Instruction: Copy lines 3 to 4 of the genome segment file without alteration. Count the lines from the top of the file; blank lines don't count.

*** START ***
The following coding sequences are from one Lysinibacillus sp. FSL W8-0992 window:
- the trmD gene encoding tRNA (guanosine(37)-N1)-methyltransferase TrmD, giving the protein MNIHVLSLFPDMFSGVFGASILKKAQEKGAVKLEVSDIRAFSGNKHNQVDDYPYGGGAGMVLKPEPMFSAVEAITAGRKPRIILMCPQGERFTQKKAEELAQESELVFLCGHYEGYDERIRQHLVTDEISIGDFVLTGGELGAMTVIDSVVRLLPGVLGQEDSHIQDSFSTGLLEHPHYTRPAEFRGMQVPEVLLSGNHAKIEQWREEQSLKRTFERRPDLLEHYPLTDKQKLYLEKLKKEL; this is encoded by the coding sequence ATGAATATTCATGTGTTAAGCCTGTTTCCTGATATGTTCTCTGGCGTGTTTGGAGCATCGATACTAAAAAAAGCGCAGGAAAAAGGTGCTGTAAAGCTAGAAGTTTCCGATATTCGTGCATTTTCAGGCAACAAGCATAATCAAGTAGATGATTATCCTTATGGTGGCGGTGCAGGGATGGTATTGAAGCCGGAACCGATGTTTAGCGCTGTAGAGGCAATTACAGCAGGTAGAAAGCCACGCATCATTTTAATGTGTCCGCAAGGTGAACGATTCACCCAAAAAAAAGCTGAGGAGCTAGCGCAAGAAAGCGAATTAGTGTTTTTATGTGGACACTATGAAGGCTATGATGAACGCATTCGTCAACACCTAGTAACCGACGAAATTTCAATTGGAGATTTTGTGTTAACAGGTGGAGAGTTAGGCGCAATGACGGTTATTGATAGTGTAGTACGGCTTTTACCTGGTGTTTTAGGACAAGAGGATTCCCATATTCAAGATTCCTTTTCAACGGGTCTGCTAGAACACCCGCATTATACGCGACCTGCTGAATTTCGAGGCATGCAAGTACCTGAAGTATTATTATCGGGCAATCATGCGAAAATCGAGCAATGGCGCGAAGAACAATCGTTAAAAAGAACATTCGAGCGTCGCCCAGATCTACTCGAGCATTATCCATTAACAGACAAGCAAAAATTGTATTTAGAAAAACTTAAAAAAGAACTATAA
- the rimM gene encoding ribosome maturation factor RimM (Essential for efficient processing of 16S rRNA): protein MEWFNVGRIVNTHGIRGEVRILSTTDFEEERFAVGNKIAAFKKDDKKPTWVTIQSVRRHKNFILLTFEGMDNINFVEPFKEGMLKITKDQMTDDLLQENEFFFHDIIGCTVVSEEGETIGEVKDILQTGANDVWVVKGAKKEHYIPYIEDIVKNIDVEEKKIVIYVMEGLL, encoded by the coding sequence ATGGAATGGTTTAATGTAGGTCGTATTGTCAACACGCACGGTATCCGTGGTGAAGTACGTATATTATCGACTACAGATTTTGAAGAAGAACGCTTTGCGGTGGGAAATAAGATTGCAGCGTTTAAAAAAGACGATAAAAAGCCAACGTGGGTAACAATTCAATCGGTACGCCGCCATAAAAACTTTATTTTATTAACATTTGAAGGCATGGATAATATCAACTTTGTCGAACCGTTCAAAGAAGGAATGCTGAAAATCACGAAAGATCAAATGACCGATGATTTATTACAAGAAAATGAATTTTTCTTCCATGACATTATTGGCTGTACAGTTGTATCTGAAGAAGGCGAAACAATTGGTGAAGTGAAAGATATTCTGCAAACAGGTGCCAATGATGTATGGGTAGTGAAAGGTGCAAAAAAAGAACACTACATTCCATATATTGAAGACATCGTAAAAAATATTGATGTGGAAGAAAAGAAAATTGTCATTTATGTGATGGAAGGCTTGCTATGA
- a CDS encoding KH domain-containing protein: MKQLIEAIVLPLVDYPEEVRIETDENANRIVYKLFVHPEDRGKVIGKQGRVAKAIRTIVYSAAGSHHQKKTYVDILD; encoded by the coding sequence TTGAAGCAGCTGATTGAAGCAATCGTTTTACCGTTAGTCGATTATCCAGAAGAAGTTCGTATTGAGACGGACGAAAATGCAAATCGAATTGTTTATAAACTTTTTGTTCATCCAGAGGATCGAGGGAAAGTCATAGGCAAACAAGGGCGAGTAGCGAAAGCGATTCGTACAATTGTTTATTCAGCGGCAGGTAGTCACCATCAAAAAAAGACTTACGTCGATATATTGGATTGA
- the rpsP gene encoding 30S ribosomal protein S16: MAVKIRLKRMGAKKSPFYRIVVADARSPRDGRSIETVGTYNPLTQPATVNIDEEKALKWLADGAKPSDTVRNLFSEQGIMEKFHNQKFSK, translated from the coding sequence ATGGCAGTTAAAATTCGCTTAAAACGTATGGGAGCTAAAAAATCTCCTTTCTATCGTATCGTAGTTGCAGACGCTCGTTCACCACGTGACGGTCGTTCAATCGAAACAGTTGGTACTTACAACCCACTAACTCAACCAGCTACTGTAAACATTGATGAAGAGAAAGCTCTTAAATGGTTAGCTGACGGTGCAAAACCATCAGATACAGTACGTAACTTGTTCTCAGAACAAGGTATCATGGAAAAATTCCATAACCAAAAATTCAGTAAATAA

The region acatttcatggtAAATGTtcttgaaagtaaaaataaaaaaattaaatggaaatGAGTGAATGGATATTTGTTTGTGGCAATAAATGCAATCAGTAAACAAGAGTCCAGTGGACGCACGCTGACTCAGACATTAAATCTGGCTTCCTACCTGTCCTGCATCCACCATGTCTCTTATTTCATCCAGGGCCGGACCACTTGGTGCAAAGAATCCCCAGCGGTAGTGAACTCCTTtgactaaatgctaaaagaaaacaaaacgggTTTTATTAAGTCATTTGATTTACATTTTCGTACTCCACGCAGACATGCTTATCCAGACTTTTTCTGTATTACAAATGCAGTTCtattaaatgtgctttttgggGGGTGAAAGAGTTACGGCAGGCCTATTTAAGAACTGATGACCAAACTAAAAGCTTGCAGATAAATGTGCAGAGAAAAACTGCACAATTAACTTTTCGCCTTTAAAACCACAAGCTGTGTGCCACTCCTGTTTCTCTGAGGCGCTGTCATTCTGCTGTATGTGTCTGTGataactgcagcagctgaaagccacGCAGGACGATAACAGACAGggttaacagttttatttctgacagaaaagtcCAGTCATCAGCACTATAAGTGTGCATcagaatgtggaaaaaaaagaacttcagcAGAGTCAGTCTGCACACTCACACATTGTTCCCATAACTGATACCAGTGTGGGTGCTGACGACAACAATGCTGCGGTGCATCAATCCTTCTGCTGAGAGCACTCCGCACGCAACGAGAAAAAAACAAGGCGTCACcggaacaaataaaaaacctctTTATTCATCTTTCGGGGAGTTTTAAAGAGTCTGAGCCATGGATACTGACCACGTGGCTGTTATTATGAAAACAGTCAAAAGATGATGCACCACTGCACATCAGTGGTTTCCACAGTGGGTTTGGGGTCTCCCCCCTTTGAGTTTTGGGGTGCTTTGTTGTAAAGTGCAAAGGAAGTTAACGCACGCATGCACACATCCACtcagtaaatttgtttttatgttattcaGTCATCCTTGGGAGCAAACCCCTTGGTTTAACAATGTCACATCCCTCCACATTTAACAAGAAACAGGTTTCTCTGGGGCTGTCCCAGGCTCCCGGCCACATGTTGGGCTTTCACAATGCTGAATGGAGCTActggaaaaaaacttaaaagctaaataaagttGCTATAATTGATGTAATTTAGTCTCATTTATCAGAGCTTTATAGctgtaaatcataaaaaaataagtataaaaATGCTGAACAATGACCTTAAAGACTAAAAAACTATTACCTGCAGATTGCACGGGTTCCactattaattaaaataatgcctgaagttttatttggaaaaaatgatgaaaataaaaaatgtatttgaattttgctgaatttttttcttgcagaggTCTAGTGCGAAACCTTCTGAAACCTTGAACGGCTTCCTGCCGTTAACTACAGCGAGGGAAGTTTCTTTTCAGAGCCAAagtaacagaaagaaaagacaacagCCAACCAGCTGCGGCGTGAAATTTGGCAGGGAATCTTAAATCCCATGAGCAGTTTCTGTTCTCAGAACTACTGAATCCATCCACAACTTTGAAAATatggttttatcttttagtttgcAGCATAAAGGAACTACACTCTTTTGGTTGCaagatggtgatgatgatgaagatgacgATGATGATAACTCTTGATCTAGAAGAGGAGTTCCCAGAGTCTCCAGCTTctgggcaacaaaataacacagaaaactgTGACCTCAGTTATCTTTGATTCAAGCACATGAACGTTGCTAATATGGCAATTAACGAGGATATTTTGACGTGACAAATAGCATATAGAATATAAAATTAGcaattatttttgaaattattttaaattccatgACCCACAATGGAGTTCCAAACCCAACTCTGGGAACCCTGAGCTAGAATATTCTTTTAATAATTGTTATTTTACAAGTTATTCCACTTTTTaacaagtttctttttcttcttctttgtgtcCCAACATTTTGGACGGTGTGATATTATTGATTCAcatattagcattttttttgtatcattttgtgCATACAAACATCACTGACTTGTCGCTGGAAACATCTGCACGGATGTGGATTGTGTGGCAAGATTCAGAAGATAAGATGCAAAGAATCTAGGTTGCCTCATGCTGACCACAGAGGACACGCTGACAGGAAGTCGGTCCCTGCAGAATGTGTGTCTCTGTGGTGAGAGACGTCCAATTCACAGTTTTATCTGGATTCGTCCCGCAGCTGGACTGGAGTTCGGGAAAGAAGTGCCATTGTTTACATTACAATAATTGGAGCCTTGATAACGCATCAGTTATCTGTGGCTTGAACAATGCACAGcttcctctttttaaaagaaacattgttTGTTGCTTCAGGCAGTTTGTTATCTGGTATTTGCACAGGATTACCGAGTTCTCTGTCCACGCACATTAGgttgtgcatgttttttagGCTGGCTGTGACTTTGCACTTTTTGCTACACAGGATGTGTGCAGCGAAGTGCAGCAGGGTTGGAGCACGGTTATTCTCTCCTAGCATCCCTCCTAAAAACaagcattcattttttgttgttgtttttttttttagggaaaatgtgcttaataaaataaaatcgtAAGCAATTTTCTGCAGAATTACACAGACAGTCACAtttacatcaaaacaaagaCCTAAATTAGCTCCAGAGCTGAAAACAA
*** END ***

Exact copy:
- the rimM gene encoding ribosome maturation factor RimM (Essential for efficient processing of 16S rRNA): protein MEWFNVGRIVNTHGIRGEVRILSTTDFEEERFAVGNKIAAFKKDDKKPTWVTIQSVRRHKNFILLTFEGMDNINFVEPFKEGMLKITKDQMTDDLLQENEFFFHDIIGCTVVSEEGETIGEVKDILQTGANDVWVVKGAKKEHYIPYIEDIVKNIDVEEKKIVIYVMEGLL, encoded by the coding sequence ATGGAATGGTTTAATGTAGGTCGTATTGTCAACACGCACGGTATCCGTGGTGAAGTACGTATATTATCGACTACAGATTTTGAAGAAGAACGCTTTGCGGTGGGAAATAAGATTGCAGCGTTTAAAAAAGACGATAAAAAGCCAACGTGGGTAACAATTCAATCGGTACGCCGCCATAAAAACTTTATTTTATTAACATTTGAAGGCATGGATAATATCAACTTTGTCGAACCGTTCAAAGAAGGAATGCTGAAAATCACGAAAGATCAAATGACCGATGATTTATTACAAGAAAATGAATTTTTCTTCCATGACATTATTGGCTGTACAGTTGTATCTGAAGAAGGCGAAACAATTGGTGAAGTGAAAGATATTCTGCAAACAGGTGCCAATGATGTATGGGTAGTGAAAGGTGCAAAAAAAGAACACTACATTCCATATATTGAAGACATCGTAAAAAATATTGATGTGGAAGAAAAGAAAATTGTCATTTATGTGATGGAAGGCTTGCTATGA
- a CDS encoding KH domain-containing protein: MKQLIEAIVLPLVDYPEEVRIETDENANRIVYKLFVHPEDRGKVIGKQGRVAKAIRTIVYSAAGSHHQKKTYVDILD; encoded by the coding sequence TTGAAGCAGCTGATTGAAGCAATCGTTTTACCGTTAGTCGATTATCCAGAAGAAGTTCGTATTGAGACGGACGAAAATGCAAATCGAATTGTTTATAAACTTTTTGTTCATCCAGAGGATCGAGGGAAAGTCATAGGCAAACAAGGGCGAGTAGCGAAAGCGATTCGTACAATTGTTTATTCAGCGGCAGGTAGTCACCATCAAAAAAAGACTTACGTCGATATATTGGATTGA